I warn you now: spoilers will abound in this particular Discuss post, because spoilers are precisely what I want to talk about today. Before you read any further, just know that we'll be talking specifically about a twist that happens late in the game in the Hughes' brothers' post-apocalyptic sci-fi Western, The Book of Eli – so proceed with caution only if you've already seen it, already know the twist, or don't care if the surprise is spoiled for you.
Remember, SPOILERS ahead!
Seriously, I mean it!
Ok, here we go.
(Hit the jump to dive into the discussion.)
If you were among the millions of ticket buyers who watched Denzel rain some righteous wrath upon the unwashed, non-believing, people-eating thugs of the future last weekend in the Christian action flick The Book of Eli, you probably have your own take on the last-scene revelation that occurs right before the end credits. In the scene, we see that the villainous sheriff, Carnegie (Gary Oldman) has finally gotten his hands on the Book (AKA The Bible) only to discover that it is written in Braille (coincidentally, it plays a lot like this scene from The Fifth Element).
Simultaneously, a close-up shot on Denzel's face reveals that the lenses of his eyes are clouded with what look like cataracts, implying that he either once was, or still is, blind. And therein lies the big revelation: was Denzel blind the entire time?? (Or, to paraphrase a classic Austin Powers moment, did he happen to see...anything at all?)
These days, contemporary audiences are almost conditioned to expect a last-minute twist, a crucial bit of knowledge that was there all along that leads us to think back again on all that we've seen. He's INSIDE the bank! She's really a HE! It was all a DREAM! The twist in The Book of Eli is a fun one; we already suspect that he's being magically protected from harm by The Man Upstairs, since he comes out of (most) every confrontation with nary a scratch on his body. But to look back and realize that he's a super swordsman/archer/cat killer because his other senses are heightened, possibly to compensate for a lack of sight? Well, that makes Eli a much cooler hero, but it also makes the film more of a head-scratcher than most of us had anticipated.
What's been interesting, then, is to see the range of divergent reactions and readings of this twist. Kudos to the Hughes brothers for leaving it mostly ambiguous, because, I'll admit it, I never expected to be giving this movie a second thought. (And that's not even taking the heavy religious themes into consideration, which is an entirely different discussion.) Audiences and bloggers alike seem to read Eli's blindness in a variety of different ways, and no argument I've seen so far can seem to definitively say for sure what Eli's condition was/is. The prevailing theories:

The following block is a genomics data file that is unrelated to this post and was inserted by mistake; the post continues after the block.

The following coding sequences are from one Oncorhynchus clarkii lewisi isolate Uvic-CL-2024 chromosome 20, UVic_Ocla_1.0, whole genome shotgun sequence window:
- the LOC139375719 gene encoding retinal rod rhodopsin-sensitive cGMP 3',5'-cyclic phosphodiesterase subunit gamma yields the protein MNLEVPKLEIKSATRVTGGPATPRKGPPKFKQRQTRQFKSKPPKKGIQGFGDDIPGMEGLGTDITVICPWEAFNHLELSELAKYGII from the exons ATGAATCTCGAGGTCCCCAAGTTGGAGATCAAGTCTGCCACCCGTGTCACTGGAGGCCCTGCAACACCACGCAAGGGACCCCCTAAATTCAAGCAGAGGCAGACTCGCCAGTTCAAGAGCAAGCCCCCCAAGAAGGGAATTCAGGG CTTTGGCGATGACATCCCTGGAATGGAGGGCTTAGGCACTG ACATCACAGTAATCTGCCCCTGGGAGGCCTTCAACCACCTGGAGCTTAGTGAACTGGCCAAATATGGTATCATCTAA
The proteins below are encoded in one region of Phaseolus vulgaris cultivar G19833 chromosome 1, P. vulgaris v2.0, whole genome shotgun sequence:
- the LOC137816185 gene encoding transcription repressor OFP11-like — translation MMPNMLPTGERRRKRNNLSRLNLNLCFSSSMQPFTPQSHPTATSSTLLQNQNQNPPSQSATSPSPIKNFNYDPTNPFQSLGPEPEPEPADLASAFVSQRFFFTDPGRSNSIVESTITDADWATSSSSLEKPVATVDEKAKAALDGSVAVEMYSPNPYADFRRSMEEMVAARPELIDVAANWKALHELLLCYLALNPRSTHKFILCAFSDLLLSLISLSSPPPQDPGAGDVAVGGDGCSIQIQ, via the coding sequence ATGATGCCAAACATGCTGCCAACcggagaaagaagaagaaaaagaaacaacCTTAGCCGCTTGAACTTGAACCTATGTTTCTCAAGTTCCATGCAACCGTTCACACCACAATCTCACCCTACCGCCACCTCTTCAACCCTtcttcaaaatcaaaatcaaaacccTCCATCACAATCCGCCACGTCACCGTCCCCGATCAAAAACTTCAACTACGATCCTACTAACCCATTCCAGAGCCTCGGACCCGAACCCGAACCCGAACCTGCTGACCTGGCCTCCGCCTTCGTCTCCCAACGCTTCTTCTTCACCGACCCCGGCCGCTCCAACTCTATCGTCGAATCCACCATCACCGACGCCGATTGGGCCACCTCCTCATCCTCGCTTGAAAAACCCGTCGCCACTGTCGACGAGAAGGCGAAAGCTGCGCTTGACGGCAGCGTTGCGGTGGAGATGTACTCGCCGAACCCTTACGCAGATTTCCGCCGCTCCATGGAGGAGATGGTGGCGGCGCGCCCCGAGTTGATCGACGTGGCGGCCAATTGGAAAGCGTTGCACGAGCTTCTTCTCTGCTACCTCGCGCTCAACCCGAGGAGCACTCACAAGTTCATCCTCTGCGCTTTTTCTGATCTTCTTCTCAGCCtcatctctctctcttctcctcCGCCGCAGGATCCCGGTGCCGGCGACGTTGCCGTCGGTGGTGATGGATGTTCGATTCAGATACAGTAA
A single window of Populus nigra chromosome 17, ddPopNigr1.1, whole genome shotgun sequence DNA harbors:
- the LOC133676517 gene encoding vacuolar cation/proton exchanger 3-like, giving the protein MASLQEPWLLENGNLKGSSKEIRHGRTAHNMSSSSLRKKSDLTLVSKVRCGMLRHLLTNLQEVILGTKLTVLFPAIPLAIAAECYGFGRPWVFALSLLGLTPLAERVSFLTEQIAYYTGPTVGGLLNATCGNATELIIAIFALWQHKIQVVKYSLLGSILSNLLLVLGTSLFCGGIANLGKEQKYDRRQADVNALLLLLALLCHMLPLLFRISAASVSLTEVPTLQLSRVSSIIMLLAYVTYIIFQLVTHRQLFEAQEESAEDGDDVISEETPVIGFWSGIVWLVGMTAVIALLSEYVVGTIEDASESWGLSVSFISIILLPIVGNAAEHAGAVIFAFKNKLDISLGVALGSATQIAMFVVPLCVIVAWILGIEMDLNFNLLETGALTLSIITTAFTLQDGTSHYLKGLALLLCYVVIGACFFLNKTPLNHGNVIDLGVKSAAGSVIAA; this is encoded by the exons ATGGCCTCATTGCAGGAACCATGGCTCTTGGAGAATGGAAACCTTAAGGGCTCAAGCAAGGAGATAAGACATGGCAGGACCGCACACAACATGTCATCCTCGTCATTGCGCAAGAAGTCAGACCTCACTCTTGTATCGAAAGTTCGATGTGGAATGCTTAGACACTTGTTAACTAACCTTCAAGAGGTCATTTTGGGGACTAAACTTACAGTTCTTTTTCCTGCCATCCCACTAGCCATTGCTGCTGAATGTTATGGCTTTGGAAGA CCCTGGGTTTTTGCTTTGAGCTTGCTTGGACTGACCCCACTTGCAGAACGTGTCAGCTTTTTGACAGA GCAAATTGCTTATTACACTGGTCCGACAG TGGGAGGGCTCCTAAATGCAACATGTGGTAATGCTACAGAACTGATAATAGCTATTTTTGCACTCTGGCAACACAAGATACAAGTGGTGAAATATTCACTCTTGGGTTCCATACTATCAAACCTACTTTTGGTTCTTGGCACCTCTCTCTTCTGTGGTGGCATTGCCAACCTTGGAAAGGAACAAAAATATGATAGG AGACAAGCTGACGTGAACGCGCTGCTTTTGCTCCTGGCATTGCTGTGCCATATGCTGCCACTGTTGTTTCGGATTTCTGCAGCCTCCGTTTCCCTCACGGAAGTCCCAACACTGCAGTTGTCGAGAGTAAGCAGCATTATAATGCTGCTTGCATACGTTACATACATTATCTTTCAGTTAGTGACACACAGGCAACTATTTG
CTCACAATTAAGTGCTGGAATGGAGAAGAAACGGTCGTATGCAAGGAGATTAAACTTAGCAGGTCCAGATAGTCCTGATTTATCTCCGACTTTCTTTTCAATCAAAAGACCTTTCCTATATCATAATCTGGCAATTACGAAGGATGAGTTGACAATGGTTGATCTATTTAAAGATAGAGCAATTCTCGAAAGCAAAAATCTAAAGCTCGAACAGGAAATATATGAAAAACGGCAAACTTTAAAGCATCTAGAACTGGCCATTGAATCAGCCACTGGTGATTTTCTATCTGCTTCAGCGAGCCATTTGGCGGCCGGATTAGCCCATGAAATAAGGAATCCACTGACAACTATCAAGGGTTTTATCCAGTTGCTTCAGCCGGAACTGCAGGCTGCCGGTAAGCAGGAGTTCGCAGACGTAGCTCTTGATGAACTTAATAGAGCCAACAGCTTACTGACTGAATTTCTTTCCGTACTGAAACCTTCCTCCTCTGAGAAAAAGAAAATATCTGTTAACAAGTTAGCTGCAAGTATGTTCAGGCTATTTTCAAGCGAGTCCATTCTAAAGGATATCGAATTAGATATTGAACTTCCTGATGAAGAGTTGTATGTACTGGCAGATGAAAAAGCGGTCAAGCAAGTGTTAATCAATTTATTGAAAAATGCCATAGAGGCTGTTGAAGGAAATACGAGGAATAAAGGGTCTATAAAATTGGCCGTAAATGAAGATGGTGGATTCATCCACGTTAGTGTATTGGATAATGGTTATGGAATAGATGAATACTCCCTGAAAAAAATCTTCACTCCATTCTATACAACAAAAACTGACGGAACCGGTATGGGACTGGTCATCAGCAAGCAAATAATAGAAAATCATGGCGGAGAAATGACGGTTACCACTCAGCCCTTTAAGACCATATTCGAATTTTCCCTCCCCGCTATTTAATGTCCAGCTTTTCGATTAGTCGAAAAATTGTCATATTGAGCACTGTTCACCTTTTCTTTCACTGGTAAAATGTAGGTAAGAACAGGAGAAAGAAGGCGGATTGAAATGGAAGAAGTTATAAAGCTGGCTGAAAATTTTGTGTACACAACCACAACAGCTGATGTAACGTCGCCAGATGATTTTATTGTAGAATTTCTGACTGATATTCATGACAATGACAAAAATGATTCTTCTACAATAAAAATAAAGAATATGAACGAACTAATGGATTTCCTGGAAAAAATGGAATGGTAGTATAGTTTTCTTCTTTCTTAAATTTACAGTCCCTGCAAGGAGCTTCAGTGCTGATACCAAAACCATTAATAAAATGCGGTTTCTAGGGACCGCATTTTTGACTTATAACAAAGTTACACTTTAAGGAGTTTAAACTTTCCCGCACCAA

1. He was blind all along.
Some think that Eli was blind the whole time, even before the nuclear apocalypse destroyed the world. This explains his Zatoichi-like blind swordsman skills – he's had thirty years to fine-tune his other senses to a point where, perhaps, he can target birds and Mr. Bigglesworths and the genitals of bad guys with his aural senses alone. (As one commenter on another site also points out, this may explain why it's taken Eli thirty years to get to San Francisco, which does sound a tad silly. Just follow the smell of hemp and the sound of small animals running from Malcolm McDowell's hair!)
Another clue to support this theory: Washington himself noted in an on-set interview that he prepared for his character by researching the life of Ben Underwood, a young man who was born without sight in either eye who learned to "see" his surroundings using a form of echolocation.
2. He was sighted but could read Braille.
A less popular idea is that Eli could always see, but somehow knows how to read Braille. Maybe when God first spoke to him and led him to the Bible, he discovered it was in Braille and spent a few years/decades learning how to read it. (This, admittedly, is the lamest explanation of the bunch.)
3. He was already going blind/partially blind, so he picked up Braille and super skillz along the way.
If we take his namesake from the O.G. Bible as guidance, Eli is in the process of going blind. (In various religious iterations Eli was a priest, a prophet, and the mentor to the prophet Samuel – who could be, translated into Book of Eli terms, Mila Kunis's hot young lady, Solara. By the time of his death, Eli had gone blind.) Maybe Denzel's Eli had been slowly going blind either before the apocalypse, been blinded during the apocalyptic event, or lost his sight in the ensuing three decades (he does mention that the Big Blast blinded some folks). Somewhere along the way, he sharpened his other senses to make up for his deteriorating sight.
4. He was blind before the apocalypse, but now he can see.
This is my favorite take on The Book of Eli: He was blind before the apocalypse, but when the bombs hit and God set him on his path with the Bible, God also gave him back his sight. You know, "Amazing Grace" and all – "I once was blind, but now I see." Eli's faith seems to stem from the fateful day when God spoke to him, which gave him "sight," literally and spiritually. So while his eyes still appear cloudy, he is able to see – and that, coupled with the super-powered senses he had from being blind, gives Eli his supernatural killing powers.
What do you think, folks? Could Denzel see at all, or did he just have some awesome Zatoichi-Daredevil super senses? How else could he have known that Dumbledore had graves in his backyard? Or that Martha's hands were shaking? (The rattle of her tea cup, perhaps?) Or that the dead dude in the beginning wore his shoe size? Will we have to watch it again to figure it out? I'm not saying any of these is even the right answer, but I'd love to hear what you thought on your first (or second) viewing.